A cause of action for injury to reputation accrues when the false repute becomes widely known. Morrison v. National Broadcasting Company, Inc., 19 N.Y.2d 453, 280 N.Y.S.2d 641, 645, 227 N.E.2d 572 (1967). Celi contends that the Defendants' acquisition of Akton in March 1987 injured his reputation in the adhesives industry. Celi has testified that he became aware of the injury to his reputation as early as September 1987. Celi commenced this action in May 1989, more than two years after the alleged defaming activity occurred and twenty months after he first became aware of the injury. The court finds that the Defendants have met their burden of demonstrating an absence of material fact as to their ability to establish a prima facie case that Count Two is barred by the statute of limitations. As Plaintiff has failed to put forth any affirmative evidence establishing that the statute of limitations period was tolled or that some exception to the statutory period exists, the Court finds that Count Two of the Amended Complaint is time barred and grants summary judgment dismissing that part of the Amended Complaint. *fn1" See Anonymous v. Anonymous, 584 N.Y.S.2d 713, 717.

 3. Promissory Estoppel

 Count Three of Celi's Amended Complaint states a claim for promissory estoppel. Celi alleges that in reliance upon the Defendants' Promise of employment, 1) he relinquished a secure position in Akton in order to join CXY; 2) he was restrained from seeking employment elsewhere; 3) he bought a 1988 Lincoln Town car for which he had to take out a home equity loan to satisfy the debt after being terminated; 4) he placed his reputation on the line; and 5) he is now unable to secure a new position in the adhesives business because of the Defendants' alleged illegal behavior.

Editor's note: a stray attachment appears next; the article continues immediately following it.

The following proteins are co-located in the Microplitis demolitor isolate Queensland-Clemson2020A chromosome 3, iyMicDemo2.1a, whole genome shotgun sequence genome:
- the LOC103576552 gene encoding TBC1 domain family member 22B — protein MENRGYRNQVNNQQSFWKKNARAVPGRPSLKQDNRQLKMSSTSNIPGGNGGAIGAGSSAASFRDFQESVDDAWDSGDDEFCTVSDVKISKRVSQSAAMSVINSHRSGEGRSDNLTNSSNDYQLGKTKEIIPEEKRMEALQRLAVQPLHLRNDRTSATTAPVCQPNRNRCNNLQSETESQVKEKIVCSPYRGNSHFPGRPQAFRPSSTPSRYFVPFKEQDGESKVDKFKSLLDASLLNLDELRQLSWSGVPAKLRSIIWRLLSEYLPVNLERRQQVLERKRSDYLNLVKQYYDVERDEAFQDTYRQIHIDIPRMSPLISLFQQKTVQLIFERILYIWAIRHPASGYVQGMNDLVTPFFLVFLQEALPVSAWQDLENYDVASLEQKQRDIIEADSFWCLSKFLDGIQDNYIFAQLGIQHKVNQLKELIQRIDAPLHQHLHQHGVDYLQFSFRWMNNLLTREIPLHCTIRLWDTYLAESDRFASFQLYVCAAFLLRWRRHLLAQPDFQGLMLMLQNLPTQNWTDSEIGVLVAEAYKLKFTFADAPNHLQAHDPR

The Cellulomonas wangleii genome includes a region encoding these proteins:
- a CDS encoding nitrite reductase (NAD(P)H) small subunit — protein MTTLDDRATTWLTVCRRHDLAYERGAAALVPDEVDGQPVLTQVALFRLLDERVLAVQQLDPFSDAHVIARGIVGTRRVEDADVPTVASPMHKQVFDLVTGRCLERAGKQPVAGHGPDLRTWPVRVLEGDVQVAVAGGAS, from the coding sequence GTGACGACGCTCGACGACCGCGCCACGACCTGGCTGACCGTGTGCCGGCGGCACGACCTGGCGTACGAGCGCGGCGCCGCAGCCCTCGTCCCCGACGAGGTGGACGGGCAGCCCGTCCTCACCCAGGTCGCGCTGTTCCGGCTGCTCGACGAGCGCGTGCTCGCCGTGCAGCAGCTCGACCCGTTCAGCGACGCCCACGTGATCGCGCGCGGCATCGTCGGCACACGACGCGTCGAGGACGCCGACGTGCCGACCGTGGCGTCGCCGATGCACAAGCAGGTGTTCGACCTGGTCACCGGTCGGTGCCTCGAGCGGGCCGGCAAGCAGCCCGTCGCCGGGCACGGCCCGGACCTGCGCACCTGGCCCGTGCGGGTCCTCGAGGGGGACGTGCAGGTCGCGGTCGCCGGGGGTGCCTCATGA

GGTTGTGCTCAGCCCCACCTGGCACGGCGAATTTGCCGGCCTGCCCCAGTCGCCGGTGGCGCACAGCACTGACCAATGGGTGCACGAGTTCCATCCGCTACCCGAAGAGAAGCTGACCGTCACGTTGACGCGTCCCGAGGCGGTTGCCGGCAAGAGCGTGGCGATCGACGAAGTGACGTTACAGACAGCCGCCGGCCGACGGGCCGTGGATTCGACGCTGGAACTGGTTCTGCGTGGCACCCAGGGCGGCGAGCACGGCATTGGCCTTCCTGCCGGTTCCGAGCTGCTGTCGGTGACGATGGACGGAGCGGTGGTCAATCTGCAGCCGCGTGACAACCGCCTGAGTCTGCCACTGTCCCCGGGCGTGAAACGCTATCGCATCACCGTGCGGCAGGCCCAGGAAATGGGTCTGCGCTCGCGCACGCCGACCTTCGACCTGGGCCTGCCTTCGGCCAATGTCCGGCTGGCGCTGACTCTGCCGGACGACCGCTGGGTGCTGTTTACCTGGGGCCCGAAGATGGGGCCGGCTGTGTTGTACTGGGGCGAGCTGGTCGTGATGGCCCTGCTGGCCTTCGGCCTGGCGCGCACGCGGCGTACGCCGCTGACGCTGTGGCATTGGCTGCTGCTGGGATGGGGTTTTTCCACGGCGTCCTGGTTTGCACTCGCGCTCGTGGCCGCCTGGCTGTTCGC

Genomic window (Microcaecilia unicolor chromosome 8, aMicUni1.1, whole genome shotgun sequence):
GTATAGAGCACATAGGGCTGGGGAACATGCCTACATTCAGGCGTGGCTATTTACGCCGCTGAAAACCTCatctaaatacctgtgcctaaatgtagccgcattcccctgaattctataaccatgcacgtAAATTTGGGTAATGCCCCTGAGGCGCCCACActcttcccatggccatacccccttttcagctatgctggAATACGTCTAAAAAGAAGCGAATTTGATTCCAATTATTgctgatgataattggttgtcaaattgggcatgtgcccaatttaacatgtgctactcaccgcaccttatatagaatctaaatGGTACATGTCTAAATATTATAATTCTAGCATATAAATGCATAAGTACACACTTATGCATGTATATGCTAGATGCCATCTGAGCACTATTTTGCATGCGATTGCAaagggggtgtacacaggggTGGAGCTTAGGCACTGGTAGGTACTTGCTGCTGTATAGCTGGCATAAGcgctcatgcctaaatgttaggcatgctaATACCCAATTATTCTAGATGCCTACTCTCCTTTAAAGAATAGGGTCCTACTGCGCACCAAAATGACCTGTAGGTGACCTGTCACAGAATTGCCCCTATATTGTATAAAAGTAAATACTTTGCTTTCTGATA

The elements of promissory estoppel are "a clear and unambiguous promise; and a reasonable reliance by the party to whom the promise is made; and an injury sustained by the party asserting the estoppel by reason of his reliance." Ripple's of Clearview, Inc. v. LeHavre Associates, 88 A.D.2d 120, 452 N.Y.S.2d 447, 449 (App. Div. 1982). The injury referred to must be an "unconscionable injury." D & B Boening, Inc. v. Kirsch Beverages, Inc., 99 A.D.2d 522, 471 N.Y.S.2d 299, 302 (App. Div. 1984). "The strongly held public policy reflected in New York's Statute of Frauds would be severely undermined if a party could be estopped from asserting it every time a court found that some unfairness would otherwise result." Philo Smith & Co Inc. v. USLife Corp., 554 F.2d 34, 36 (2d Cir. 1977). Therefore, promissory estoppel is reserved for those limited cases where 'the circumstances are such as to render it unconscionable to deny' the promise upon which the plaintiff relied. Id. quoting 3 Williston on Contracts § 533A, at 801 (3d ed. 1960).